About Eat Your Catfish
- Year Released:
- 2K DCP
- Directed by Senem Tüzen, Adam Isenberg, Noah Amir Arjomand
Kathryn’s ALS has left her paralyzed and her family’s relations in tatters, but she holds on to see her daughter’s wedding. With dark humor and extraordinary intimacy, this film probes the breakdown of a family’s bonds and of a woman’s will to live. Co-directed by IU postdoctoral fellow Noah Amir Arjomand with Adam Isenberg and Senem Tüzen, with an original score composed by Jacobs School of Music alumnus and Jon Vickers Scoring Award winner Daniel Whitworth.
“The filmmakers have given [Kathryn] full agency and expression in a portrait that never treats her as a victim or a martyr. … They have fashioned an unusually unsentimental, everyday document of ALS, tender in the expressly painful manner of a fresh bruise.” – Guy Lodge, Variety
Adam Isenberg's debut documentary, A Life Without Words (2011), told the story of two deaf siblings in rural Nicaragua who had been denied access to a sign-language community. Like Eat Your Catfish, it explored complex family dynamics, limits of communication, and questions of belonging. During 10 years living in Turkey, Isenberg hosted and, along with Senem Tüzen, co-created and co-directed the long-running travel documentary series Adem’in Seyir Defteri on Turkish State television. He co-produced and co-edited Tüzen’s debut fiction feature Motherland (2015), which premiered in Venice and earned two FIPRESCI prizes, among other accolades.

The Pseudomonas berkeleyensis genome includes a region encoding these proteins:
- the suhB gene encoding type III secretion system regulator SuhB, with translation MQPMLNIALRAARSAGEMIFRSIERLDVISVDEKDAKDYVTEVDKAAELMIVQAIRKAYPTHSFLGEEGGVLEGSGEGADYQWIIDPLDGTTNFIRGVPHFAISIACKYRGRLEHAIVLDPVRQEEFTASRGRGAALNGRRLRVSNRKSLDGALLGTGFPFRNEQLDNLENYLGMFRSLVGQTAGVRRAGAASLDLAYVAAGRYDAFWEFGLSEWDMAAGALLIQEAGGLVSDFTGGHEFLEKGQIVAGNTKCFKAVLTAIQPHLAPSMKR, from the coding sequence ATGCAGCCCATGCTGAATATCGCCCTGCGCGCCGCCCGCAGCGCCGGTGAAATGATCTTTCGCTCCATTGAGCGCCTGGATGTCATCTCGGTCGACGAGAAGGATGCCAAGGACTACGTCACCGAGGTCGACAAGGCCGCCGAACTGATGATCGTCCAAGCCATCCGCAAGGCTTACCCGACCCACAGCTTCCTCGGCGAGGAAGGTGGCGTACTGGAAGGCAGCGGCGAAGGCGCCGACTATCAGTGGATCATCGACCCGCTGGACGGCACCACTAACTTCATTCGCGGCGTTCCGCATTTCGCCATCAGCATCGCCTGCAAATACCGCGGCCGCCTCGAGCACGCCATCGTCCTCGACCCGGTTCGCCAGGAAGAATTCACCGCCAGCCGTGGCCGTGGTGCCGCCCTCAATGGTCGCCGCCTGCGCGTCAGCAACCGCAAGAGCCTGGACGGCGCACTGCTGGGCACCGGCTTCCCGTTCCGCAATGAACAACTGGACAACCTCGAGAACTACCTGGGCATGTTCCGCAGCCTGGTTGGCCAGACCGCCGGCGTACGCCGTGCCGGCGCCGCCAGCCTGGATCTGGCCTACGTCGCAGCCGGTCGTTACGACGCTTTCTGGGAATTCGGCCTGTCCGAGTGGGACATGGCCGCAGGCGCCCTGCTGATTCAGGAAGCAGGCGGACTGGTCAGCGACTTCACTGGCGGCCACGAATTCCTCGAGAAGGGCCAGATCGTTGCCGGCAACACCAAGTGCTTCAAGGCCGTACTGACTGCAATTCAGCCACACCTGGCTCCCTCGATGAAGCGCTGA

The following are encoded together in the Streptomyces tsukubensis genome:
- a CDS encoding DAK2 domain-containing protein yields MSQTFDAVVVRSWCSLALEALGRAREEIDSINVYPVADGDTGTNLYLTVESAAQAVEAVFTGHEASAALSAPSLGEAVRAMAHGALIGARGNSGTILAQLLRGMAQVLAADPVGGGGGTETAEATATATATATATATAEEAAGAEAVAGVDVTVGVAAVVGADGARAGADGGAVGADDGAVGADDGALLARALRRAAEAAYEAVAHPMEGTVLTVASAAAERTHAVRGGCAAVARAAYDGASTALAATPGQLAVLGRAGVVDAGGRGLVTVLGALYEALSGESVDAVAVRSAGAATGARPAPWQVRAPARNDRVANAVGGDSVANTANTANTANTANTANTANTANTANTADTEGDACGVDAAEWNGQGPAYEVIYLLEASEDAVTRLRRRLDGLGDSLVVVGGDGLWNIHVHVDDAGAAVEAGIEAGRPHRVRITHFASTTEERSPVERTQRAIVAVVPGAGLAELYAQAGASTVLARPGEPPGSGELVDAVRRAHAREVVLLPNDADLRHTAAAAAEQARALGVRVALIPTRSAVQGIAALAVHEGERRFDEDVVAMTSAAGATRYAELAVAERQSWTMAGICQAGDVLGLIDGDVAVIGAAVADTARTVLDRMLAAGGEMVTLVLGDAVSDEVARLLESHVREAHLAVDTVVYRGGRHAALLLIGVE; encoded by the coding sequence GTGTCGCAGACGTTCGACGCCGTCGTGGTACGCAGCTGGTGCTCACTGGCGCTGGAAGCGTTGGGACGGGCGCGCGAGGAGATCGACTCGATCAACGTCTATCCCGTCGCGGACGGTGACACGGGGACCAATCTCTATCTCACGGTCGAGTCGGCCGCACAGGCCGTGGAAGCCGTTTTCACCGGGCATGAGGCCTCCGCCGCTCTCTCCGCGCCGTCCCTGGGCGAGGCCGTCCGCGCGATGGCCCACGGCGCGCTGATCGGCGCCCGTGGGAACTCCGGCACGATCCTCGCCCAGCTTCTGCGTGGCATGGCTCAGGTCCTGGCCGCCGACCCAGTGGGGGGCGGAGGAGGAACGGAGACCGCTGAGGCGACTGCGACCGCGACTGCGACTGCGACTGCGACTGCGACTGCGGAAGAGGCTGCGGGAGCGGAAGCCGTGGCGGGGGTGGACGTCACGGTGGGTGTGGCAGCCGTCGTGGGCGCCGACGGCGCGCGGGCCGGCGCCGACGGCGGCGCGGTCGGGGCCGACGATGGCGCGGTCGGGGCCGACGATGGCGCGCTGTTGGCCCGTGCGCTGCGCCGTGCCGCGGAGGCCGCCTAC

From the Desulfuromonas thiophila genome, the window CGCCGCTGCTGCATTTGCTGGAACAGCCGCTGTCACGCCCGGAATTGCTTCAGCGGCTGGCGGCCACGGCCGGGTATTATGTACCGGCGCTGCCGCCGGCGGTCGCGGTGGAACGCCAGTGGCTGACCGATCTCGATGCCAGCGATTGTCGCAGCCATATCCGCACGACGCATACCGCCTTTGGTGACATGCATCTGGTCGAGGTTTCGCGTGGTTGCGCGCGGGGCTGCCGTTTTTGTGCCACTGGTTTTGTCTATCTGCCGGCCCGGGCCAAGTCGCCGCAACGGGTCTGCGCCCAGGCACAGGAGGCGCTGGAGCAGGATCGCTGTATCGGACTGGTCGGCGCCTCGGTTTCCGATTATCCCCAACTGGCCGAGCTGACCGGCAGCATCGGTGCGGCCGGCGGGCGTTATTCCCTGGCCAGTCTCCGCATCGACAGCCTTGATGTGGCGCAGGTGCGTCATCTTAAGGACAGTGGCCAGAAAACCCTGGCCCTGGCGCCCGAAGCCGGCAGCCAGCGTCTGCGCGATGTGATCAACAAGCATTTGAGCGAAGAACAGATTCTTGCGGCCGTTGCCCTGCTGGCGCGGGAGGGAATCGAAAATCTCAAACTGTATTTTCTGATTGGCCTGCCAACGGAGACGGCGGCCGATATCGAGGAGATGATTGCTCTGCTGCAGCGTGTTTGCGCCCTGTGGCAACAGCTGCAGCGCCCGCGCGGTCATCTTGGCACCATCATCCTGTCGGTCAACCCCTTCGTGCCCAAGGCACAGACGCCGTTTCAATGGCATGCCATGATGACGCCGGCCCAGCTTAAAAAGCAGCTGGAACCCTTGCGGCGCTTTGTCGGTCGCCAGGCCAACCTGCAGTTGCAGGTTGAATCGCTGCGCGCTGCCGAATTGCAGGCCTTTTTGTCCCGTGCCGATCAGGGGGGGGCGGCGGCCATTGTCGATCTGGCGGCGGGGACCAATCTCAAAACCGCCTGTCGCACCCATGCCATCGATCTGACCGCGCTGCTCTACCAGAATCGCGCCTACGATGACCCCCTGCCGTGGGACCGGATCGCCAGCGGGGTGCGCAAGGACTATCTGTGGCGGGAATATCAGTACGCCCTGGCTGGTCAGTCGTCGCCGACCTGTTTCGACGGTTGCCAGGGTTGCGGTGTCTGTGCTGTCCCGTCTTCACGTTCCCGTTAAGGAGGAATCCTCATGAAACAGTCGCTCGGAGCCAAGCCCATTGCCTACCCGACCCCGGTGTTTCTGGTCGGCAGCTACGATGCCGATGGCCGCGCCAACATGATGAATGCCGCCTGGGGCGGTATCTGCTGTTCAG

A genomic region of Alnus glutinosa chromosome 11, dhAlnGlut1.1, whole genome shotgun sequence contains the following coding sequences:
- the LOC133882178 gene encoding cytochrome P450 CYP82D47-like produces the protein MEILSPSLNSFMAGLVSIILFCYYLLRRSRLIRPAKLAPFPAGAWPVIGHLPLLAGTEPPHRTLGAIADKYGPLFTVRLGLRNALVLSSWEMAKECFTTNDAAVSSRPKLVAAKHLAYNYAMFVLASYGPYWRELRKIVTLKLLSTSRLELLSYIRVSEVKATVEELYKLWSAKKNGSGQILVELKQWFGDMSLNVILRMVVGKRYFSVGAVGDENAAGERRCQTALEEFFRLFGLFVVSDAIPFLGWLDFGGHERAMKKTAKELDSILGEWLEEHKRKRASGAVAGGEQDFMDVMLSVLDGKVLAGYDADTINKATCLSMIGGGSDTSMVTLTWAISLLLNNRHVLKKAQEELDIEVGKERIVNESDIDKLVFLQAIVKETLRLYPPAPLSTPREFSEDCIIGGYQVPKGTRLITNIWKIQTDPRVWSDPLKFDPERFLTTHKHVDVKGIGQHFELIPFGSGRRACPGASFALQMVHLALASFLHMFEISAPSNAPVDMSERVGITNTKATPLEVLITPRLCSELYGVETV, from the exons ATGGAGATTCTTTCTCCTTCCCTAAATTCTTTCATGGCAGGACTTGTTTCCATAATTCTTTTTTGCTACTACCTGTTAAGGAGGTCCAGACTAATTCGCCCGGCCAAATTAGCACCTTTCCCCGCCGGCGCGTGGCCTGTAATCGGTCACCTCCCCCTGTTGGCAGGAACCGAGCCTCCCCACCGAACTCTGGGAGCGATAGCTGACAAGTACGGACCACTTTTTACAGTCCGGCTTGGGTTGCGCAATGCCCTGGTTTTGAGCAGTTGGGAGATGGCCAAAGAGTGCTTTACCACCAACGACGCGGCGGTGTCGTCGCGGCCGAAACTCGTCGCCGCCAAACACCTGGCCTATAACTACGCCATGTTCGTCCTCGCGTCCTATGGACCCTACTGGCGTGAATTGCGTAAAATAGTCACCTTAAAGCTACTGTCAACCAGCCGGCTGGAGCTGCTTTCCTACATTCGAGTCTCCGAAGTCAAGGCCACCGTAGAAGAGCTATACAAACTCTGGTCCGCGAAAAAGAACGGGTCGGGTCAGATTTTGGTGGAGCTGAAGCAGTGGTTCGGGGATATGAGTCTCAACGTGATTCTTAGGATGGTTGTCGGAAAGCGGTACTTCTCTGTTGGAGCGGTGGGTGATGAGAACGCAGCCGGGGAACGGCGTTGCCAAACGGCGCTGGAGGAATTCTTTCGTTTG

Noah Amir Arjomand is a sociologist and the Mark Helmke Postdoctoral Fellow in Global Media, Development, and Democracy at Indiana University’s Hamilton Lugar School. Noah’s photography has been published in The Guardian, Wall Street Journal, Boston Globe, and PBS Frontline. Cambridge University Press recently published his first book, Fixing Stories, on news fixers who assist foreign journalists in Turkey and Syria. Eat Your Catfish is his film debut.
Kathleen R. Gilbert, PhD, is Professor Emerita in the Department of Applied Health Science in the IUB School of Public Health. She has taught and conducted research in the field of thanatology (death, dying, and bereavement) for over 30 years. Her scholarly and academic background has focused on individual and family resilience and ways in which individuals and families cope with and make sense of both death and non-death losses. Her research interests are varied and, among others, include loss and bereavement in the family, social dynamics within the family following the death of a family member, and loss and grief experienced by third-culture kids. She currently serves on the Board of the National Widowers’ Organization.